Saturday, July 27, 2019

THE ART OF COARSE ACTING


Written by Michael Green, Rupert Bean and Jane Dewey
Directed by Chris Baldock
Canberra REP, Theatre 3 to 10 August

Reviewed by Len Power 26 July 2019


Like the director, Chris Baldock, one of the books in my collection that I treasure most is Michael Green’s ‘The Art Of Coarse Acting’.  First published in 1964, it is still in print and the phrase ‘coarse acting’ has gone into the language.  While it’s hilariously funny, it really does provide a textbook on what not to do as a performer.

Four of the plays presented are by Michael Green.  The other two plays, ‘Present Slaughter’ by Jane Dewey and ‘Pride At Southanger Park’ by Rupert Bean had their origins in English Coarse Acting competitions.

Chris Baldock and his large ensemble of enthusiastic players have obviously had a lot of fun putting this collection together.  You need good actors to make this work and his team all show how skilful they are.  Chris Baldock never misses a trick with his nimble and inventive direction.

Six plays of differing styles in one evening need an extraordinarily clever set design that’s able to be changed swiftly.  Set designer, Andrew Kay, has excelled even himself here with colourful and necessarily clich├ęd sets full of rib-tickling tricks.  Set coordinator, Russell Brown, and his team have carried out the mechanics of the design perfectly.  Jeanette Brown and Antonia Kitzel have come up with a great set of costumes and Antonia Kitzel must be run off her feet backstage looking after the myriad of props.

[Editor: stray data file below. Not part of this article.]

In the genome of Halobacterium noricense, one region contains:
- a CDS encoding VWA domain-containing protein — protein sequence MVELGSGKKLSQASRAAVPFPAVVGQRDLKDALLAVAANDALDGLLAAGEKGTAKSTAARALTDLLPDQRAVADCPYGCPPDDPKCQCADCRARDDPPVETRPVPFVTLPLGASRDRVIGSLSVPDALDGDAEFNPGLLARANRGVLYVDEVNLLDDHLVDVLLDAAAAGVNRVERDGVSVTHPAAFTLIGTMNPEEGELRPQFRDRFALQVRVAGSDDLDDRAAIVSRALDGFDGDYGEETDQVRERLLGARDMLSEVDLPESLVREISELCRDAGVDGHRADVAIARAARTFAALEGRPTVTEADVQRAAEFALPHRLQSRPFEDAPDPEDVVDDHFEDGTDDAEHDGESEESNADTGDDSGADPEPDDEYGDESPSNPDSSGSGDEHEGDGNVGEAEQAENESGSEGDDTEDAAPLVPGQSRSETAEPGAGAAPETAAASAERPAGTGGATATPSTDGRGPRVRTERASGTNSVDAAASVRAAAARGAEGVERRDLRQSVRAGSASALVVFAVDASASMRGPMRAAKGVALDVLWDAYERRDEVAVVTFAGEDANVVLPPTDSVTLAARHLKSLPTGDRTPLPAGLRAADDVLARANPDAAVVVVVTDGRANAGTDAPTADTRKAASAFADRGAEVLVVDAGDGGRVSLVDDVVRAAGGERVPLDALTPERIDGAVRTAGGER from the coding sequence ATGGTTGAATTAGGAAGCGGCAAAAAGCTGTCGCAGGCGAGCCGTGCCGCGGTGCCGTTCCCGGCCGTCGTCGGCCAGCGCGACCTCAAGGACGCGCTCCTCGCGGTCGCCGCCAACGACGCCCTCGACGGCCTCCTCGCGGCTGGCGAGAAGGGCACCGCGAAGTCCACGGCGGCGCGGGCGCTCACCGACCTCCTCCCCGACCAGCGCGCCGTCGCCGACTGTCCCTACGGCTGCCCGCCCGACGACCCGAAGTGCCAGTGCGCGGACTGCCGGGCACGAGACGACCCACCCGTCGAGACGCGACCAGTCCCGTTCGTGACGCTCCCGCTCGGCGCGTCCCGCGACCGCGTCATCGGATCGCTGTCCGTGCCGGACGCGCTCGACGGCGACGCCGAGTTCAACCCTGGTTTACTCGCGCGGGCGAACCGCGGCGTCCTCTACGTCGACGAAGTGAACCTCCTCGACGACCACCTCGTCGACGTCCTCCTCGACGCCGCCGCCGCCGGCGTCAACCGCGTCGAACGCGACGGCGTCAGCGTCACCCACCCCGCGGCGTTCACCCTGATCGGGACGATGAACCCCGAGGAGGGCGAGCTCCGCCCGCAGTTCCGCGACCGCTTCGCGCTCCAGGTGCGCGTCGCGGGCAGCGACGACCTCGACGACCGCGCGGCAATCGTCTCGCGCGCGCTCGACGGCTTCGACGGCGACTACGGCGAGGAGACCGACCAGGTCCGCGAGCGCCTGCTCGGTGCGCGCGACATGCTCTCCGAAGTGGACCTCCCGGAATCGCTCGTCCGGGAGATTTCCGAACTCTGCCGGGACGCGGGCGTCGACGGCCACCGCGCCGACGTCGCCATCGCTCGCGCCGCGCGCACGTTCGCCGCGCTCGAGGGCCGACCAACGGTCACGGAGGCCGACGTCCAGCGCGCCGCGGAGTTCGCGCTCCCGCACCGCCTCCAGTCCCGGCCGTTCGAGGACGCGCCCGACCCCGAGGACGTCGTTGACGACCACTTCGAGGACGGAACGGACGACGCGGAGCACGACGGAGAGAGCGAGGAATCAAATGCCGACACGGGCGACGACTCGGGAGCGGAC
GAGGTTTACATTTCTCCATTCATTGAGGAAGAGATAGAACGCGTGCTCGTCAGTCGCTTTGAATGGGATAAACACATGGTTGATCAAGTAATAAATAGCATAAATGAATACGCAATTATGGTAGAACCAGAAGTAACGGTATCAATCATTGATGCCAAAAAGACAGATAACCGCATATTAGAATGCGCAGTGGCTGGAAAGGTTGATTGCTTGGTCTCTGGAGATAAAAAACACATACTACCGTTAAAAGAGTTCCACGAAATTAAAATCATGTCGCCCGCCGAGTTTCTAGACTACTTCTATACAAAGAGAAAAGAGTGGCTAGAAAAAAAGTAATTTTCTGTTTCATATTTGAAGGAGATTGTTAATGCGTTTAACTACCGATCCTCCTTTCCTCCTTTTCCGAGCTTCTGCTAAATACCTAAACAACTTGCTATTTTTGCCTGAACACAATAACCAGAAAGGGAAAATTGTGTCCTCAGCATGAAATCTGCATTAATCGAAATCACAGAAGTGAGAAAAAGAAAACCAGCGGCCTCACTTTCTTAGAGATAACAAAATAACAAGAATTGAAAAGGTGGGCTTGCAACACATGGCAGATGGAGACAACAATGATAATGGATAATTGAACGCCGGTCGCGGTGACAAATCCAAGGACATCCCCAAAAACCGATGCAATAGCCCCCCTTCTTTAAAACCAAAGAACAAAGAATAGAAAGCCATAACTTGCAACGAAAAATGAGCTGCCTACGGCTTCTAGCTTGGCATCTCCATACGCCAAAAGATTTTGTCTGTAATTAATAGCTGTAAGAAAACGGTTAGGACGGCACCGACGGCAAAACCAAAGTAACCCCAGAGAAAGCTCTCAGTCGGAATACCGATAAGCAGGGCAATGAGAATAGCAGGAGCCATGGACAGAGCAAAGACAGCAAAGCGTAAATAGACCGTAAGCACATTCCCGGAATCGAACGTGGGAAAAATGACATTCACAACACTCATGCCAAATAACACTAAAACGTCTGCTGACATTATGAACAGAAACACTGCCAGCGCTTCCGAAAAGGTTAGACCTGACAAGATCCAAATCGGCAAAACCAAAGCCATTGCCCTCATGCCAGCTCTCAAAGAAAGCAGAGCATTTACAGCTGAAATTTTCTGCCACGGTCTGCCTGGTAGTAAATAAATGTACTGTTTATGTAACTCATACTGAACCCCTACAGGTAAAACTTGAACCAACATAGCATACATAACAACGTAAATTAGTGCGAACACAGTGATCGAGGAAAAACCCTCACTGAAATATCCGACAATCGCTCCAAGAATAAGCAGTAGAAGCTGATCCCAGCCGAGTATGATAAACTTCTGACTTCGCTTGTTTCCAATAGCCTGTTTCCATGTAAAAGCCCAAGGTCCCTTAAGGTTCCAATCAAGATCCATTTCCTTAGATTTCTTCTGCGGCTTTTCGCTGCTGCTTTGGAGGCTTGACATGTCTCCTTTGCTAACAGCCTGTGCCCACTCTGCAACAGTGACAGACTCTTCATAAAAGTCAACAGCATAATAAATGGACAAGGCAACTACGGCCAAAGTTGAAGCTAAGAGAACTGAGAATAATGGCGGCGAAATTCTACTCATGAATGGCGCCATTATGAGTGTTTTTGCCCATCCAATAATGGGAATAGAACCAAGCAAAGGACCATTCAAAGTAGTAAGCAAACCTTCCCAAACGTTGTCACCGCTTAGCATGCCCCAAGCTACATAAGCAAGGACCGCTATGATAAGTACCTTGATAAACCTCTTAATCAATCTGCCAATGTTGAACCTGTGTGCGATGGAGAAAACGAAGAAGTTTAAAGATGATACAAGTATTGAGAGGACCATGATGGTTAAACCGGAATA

Photo: Canberra Times

The plays are bookended with a very theatrical director, nicely lampooned by Steph Roberts, leading us through a ‘Best of British’ evening of plays by the Poon River Players.  Sour puss stage manager, Liz St Clair Long, is a delight in her fleeting appearances from backstage eventually leading to a very funny emergency fill in onstage for an indisposed actor.

The plays that work best in this collection are those where a problem on stage has the actors trying to cover up and continue, hoping the audience won’t notice.  ‘A Collier’s Tuesday Tea’ and ‘Present Slaughter’ were, for this reason, the funniest and most truthful of the collection.  The jokes come thick and fast in the other plays but the plays themselves are a bit long so even the jokes feel a bit laboured after a while.

Still, it’s a fun evening and everyone in the audience had a good laugh.  There was even an amazing coincidence.  The lucky door prizes handed out during the evening were all won by the local Canberra critics, including myself!

Len Power’s reviews are also broadcast on the Artsound FM 92.7 ‘In the Foyer’ program on Mondays and Wednesdays at 3.30pm.